Epiphany II: John 1:43-51

In John’s Gospel we have seen Jesus baptised by John the Baptist, we have heard John declare ‘Behold the Lamb of God, who takes away the sins of the world’, we have seen Jesus call Andrew and Simon Peter, disciples of John, to follow him. Now Jesus decides to go from Bethany to Galilee, to go back home. He begins by saying to Philip ‘Follow me’ a simple invitation, which he accepts. Coming from Bethsaida, the same city as Andrew and Peter it is certain that Philip knows them, and is well-disposed to join in with them, and to answer Jesus’ invitation. He then finds Nathanael and testifies that Jesus is he who is spoken of in the Law of Moses and the prophets, the Messiah, the saviour of Israel. Nathanael’s reply, ‘Can anything good come out of Nazareth?’ looks like a proverbial saying – it reminds us of Jesus’ ordinary earthly existence, growing up in a backwater town. Nathanael’s initial scorn will be transformed; such is the power of God. Philip counters by saying ‘Come and see’, Jesus’ answer to John’s disciples who want to know where he is staying. This invitation to come and see for oneself lies at the heart of the proclamation of the Good News, it remains as key now as it did nearly two thousand years ago.
       Jesus sees Nathanael coming towards him and says ‘Here is an Israelite in whom there is no guile’ he’s plain-speaking, honest, there’s no flannel here. Nathanael is amazed before long has acclaimed Jesus as a teacher, the Son of God and King of Israel. Clearly something good can come out of Nazareth, good enough to save the world. For the kingdom to grow we cannot simply expect to open our doors and see people flood in, we have to invite people in, to say to them ‘Come and see’ and make sure that they see Jesus in Word, Sacrament, and in the lives of those around them. Having been called, they can respond to that call. This is what the church is for – to call people to be in a relationship with Jesus, to be nourished by him. We need to continue to repeat the simple invitation of Jesus ‘Come and see’, to come and see the one who is shown in the Law and the Prophets as the Messiah, the Anointed Saviour, so that people can become close to Him.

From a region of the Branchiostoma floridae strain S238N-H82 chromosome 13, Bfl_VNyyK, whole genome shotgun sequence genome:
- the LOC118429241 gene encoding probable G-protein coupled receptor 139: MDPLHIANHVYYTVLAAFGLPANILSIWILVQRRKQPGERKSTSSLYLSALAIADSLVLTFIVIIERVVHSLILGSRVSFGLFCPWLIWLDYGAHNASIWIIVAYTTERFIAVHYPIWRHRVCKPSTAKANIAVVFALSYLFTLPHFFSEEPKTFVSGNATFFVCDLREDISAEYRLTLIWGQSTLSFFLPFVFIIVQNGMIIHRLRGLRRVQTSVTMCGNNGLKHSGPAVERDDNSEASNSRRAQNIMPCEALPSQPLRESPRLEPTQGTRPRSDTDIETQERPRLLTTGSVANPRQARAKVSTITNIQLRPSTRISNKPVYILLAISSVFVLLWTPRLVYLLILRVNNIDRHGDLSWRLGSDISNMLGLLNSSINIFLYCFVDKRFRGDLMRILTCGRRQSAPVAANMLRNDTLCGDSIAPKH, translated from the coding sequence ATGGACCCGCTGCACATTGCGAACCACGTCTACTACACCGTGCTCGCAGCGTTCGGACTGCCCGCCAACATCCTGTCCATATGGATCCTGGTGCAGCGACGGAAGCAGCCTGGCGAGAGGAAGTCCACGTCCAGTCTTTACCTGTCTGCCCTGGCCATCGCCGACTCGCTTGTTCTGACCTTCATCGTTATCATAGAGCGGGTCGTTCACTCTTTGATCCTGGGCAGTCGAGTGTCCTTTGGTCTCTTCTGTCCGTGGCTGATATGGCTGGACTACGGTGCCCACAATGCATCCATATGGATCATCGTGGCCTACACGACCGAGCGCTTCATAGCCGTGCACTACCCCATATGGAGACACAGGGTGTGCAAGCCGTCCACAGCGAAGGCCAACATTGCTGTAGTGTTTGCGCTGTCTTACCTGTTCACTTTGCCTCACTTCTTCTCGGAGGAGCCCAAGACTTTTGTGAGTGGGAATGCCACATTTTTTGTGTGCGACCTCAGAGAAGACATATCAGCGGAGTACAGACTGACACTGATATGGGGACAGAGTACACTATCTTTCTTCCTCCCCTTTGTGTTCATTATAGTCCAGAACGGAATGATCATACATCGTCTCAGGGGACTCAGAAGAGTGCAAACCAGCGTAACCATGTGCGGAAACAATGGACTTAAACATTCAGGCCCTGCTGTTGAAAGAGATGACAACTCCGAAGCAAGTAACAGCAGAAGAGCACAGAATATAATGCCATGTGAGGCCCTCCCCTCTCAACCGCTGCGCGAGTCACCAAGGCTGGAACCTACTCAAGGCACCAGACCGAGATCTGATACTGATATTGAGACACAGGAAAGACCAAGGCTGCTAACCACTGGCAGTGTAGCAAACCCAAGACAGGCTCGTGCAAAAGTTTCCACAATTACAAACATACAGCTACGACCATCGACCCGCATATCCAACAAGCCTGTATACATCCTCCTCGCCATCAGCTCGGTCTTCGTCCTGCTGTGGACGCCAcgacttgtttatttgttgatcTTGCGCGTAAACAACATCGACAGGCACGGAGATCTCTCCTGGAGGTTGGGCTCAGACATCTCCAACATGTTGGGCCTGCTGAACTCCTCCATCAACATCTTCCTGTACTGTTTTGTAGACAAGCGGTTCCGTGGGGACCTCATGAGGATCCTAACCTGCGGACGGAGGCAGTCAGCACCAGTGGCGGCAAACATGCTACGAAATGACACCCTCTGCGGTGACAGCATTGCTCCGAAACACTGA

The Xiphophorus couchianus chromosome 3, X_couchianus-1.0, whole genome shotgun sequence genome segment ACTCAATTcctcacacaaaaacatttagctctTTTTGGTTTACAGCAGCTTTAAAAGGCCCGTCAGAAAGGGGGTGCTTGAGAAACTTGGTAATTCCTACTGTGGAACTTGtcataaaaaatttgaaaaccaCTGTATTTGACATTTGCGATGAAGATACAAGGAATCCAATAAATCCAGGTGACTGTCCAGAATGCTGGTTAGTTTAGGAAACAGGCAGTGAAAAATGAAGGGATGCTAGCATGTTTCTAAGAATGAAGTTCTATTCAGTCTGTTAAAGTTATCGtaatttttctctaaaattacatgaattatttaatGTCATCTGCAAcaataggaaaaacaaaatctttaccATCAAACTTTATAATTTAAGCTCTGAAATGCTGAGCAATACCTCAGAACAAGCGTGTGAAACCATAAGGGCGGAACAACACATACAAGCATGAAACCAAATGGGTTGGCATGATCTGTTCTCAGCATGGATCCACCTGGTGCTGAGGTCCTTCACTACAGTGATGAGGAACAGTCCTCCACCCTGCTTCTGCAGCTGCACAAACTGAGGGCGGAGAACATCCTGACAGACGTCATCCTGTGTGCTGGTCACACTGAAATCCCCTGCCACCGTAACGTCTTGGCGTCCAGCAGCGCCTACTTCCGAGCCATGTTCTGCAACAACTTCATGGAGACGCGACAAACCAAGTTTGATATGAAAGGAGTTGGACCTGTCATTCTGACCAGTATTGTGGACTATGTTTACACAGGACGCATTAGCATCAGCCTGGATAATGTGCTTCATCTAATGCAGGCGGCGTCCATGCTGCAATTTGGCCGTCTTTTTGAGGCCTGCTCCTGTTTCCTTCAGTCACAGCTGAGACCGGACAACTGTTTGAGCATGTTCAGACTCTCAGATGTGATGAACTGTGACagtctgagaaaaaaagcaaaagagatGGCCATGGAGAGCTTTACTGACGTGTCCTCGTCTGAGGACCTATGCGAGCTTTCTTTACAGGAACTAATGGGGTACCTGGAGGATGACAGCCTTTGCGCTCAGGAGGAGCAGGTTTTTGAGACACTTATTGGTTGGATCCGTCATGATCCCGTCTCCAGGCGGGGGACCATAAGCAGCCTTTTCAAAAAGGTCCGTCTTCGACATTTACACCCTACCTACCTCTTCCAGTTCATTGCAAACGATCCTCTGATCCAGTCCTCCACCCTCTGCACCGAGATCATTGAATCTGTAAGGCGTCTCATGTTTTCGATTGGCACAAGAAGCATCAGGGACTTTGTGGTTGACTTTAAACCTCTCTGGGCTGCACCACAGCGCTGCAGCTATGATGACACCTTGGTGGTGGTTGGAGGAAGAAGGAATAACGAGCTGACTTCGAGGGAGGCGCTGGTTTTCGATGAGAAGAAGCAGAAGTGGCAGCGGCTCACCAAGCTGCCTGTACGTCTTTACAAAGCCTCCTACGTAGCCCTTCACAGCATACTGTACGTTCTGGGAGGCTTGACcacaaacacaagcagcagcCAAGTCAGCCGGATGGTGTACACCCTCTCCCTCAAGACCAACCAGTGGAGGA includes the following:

This openness, this willingness to be changed by an encounter with Christ, encourages us to look outwards and share our faith with others – to live lives of joy, in the knowledge that God loves us and saves us. Our faith as Christians is not something which we keep to ourselves, but rather something which we share, and which affects all of who and what we are, and think, and say, and do. Ours is a radical faith which has at its aim to change the world. It may sound strange or overambitious, but if we acknowledge Jesus Christ as the King of Heaven and Earth, who came to save humanity, we have to call the world to follow him. Our faith then is not a private matter, or something which we just do on a Sunday morning for an hour or so, but rather something which changes our lives, and affects every part of who we are and what we do. What we see starting in this morning’s Gospel is something which we can bear fruit in our lives, if we accept the invitation to ‘Come and see’ and encourage others so to do.